As the 2004 election draws nearer and George W. Bush’s poll numbers grow shakier, White House operatives are devoting themselves to coddling the religious right. Given that 40 percent of Bush’s 2000 vote came from white evangelicals, if you add Orthodox Jews and conservative Catholics you’ve got a formidable religious bloc. These people demand legislative action, e.g., bans on late-term abortion and gay marriage. With the White House strongly behind their agenda and legislators fearful of retaliation if they don’t climb aboard, the wall between church and state is taking a beating.

That is not exactly news, but it explains recent seemingly disparate events. Take the Boykin affair. When Lieut. Gen. William Boykin, deputy under secretary of defense for intelligence, referred to the United States as a “Christian nation” engaged in a “spiritual battle” with Satan and preached that the Christian god was “bigger than” the Muslim god, which is “an idol,” it would appear his remarks clashed with Administration policy, as expressed in Bush’s statements that America’s war on terror “is not a war on Islam” or “a clash of civilizations.” Accordingly, the general should have been fired forthwith. Instead the President said merely, “He doesn’t reflect my point of view,” and Defense Secretary Rumsfeld sidestepped, praising his “outstanding record.”

The Christian Coalition blasted the “liberal mob” attacking an “American hero.” Moral: Firing Boykin would make him a Christian martyr. And in your heart you can’t be too anti-Islam.

Meanwhile, moderate Muslims, once sympathetic to the US war on terror, accuse Bush of a pro-Christian, pro-Israel bias. The White House Advisory Group on Public Diplomacy, in a study of the Middle East, reports, “Arabs and Muslims respond in anger to what they perceive as U.S. denigration of their societies and cultures.” The double standard applied to Boykin and Malaysian Prime Minister Mahathir Mohamad, publicly condemned by Bush for his anti-Semitic speech, fanned the flames.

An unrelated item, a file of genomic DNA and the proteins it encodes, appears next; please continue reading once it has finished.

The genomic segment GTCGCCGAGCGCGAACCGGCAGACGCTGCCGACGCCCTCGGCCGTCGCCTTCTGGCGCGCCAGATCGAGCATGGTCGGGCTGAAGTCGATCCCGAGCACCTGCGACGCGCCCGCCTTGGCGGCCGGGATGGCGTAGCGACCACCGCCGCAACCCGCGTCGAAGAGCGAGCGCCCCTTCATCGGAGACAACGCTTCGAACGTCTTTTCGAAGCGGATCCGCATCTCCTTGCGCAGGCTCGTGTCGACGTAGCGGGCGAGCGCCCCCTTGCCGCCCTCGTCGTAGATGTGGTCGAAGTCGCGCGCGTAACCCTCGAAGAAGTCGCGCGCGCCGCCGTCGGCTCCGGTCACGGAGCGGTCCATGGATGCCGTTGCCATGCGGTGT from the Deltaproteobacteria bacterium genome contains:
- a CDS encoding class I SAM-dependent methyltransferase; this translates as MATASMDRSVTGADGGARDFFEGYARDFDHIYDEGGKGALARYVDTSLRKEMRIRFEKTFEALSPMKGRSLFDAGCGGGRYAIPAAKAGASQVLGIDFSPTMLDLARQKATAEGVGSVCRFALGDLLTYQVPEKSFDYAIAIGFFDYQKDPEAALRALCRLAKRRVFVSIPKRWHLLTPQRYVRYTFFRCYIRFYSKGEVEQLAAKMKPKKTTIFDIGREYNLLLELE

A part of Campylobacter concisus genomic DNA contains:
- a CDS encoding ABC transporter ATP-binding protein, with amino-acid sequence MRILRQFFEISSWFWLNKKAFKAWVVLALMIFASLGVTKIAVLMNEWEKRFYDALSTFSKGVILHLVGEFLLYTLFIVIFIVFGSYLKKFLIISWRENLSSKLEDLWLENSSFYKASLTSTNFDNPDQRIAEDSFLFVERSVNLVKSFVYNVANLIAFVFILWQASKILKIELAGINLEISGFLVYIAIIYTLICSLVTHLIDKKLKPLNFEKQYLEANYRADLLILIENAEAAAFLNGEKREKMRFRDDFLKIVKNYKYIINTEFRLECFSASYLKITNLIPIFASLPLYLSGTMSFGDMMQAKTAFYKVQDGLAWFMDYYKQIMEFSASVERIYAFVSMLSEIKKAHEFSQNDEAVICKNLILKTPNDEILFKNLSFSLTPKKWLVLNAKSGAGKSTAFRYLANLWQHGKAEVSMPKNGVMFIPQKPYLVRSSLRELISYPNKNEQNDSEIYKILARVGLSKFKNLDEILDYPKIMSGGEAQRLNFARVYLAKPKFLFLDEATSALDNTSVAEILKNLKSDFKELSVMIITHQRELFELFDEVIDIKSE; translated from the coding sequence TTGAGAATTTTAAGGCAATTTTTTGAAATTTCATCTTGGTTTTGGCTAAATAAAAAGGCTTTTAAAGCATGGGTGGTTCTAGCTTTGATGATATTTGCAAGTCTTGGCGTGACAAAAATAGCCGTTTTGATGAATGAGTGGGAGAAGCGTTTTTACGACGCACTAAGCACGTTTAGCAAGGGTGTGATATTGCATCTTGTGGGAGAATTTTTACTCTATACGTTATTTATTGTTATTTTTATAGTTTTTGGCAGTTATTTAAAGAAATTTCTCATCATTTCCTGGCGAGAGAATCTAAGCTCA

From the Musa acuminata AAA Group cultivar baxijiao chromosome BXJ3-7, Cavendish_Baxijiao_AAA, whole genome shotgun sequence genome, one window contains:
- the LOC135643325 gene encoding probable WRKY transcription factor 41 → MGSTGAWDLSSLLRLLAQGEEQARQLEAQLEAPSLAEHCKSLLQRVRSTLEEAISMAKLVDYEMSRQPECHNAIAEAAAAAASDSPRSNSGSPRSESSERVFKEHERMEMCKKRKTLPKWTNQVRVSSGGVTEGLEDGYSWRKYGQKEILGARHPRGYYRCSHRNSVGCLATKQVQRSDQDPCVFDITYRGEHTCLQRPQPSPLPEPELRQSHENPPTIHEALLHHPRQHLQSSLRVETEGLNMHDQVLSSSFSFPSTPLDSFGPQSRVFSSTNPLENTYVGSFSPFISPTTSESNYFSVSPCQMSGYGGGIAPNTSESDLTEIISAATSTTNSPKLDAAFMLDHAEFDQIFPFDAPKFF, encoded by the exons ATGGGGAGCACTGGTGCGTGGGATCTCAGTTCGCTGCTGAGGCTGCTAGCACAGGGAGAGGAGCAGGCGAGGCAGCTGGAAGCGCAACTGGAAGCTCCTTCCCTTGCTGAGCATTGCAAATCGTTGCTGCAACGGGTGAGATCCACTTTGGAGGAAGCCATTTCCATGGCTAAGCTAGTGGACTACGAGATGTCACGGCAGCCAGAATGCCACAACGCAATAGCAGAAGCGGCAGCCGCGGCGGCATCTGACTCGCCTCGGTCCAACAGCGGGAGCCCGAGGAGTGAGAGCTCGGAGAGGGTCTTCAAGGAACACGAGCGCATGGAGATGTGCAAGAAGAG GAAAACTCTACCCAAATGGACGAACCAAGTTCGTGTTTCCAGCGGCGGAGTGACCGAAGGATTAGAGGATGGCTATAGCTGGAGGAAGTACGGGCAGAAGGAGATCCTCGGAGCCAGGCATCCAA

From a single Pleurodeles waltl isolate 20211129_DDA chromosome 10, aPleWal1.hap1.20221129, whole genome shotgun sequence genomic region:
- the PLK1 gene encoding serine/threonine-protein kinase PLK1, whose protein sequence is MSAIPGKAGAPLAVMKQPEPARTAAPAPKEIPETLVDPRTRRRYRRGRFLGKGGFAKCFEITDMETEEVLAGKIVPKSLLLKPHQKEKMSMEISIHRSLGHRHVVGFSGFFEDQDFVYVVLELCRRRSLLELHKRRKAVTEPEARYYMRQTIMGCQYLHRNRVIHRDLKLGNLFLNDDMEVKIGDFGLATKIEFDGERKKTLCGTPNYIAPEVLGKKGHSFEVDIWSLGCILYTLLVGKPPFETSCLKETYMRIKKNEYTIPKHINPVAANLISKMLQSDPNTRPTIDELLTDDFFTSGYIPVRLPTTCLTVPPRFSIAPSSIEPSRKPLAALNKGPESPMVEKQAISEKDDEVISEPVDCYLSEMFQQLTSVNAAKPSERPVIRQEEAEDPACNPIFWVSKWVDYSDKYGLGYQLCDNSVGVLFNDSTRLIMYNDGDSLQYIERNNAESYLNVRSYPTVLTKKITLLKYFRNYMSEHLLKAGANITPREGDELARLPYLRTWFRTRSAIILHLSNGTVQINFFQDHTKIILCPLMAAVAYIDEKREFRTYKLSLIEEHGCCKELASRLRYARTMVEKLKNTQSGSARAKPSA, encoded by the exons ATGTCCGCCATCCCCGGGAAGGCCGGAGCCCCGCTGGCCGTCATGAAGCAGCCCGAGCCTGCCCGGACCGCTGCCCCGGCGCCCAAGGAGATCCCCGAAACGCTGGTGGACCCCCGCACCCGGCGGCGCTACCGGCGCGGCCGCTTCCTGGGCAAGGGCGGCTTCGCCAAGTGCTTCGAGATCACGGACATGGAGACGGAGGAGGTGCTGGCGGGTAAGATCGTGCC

Back in the USA, Christian fundamentalists claimed a great victory with the Senate’s passage of the so-called partial-birth abortion bill, which the President is set to sign. No matter that the courts are likely to overturn it for vagueness and failure to permit an exception when the health of the woman is in danger, the issue energizes the faithful. Apparently, the “pro-life” agenda is intended to cover Americans from womb to tomb. Witness the all-out drive in Florida to pass a law overriding court decisions and the findings of neurologists and authorizing Governor Jeb Bush to order a brain-damaged woman back on life support. A PR blitz engineered by resurrected antiabortion fanatic Randall Terry put the heat on state legislators. Leading the charge was the Florida Speaker of the House, who just happens to be running for a US Senate seat and needs the evangelicals. Jeb Bush, of course, is eager to lock in these folks for W’s 2004 election bid.

The hypocrisy of religious-right politicians is boundless. But whether they are sincere or cynical is immaterial. It is the baneful consequences of their acts and policies that concern us: fomenting anti-Americanism, encouraging antiscience know-nothingism, intruding government into doctor-patient relationships and intimate family decisions on life and death, and substituting dogma for democratic debate. God save us from the true believers!